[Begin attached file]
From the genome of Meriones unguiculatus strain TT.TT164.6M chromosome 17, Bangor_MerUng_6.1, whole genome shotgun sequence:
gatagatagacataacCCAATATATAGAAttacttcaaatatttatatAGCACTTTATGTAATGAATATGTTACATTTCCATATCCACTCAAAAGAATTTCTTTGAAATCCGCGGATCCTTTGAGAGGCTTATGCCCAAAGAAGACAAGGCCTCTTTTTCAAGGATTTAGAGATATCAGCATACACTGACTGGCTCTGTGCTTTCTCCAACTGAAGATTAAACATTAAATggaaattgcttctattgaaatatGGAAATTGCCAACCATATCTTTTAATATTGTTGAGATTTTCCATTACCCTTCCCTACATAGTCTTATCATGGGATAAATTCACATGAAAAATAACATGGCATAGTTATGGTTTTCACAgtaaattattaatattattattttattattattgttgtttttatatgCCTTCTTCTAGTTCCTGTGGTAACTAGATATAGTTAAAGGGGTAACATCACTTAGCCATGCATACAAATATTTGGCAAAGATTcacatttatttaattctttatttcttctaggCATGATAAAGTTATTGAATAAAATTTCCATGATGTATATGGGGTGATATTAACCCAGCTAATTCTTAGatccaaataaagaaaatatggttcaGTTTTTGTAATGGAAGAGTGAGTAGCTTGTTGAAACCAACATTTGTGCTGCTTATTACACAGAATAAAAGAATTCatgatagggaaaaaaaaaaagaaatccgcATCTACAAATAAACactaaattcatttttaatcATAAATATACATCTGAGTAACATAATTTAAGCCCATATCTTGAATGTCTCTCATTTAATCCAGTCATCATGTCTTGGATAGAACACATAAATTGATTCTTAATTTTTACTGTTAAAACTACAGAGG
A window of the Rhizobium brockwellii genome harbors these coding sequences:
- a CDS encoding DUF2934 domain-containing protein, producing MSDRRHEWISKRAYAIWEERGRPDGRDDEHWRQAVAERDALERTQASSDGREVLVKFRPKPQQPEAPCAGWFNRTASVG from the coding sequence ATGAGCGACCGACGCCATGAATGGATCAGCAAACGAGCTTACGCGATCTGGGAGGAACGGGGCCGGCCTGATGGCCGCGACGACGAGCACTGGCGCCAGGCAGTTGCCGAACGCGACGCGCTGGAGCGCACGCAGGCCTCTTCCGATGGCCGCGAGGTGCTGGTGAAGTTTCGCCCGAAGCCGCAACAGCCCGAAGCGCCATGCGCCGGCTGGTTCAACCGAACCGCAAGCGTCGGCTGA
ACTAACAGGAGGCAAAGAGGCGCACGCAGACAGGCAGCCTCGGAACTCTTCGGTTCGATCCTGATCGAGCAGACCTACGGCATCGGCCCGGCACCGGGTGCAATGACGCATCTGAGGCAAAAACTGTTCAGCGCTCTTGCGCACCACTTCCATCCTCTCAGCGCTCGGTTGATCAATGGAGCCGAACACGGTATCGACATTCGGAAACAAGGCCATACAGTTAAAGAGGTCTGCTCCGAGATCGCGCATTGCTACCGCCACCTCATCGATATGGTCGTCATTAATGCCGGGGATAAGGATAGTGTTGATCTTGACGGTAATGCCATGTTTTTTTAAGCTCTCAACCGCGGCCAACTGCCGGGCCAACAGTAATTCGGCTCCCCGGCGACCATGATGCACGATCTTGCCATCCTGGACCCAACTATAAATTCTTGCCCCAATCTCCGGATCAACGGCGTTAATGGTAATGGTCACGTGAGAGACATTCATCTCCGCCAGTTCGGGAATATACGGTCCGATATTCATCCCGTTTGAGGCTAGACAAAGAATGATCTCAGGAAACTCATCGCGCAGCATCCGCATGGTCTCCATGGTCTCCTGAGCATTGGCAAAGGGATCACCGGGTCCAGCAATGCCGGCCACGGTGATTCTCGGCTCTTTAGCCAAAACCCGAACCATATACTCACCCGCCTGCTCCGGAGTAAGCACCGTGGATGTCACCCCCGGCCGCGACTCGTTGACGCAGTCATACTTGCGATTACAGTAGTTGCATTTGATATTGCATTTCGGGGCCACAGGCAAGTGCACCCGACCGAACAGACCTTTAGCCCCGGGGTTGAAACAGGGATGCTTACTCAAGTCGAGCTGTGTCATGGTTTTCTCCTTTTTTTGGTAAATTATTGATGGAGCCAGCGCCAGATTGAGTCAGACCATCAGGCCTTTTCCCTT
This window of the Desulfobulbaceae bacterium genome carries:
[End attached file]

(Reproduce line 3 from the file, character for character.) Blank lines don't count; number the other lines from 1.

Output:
A window of the Rhizobium brockwellii genome harbors these coding sequences: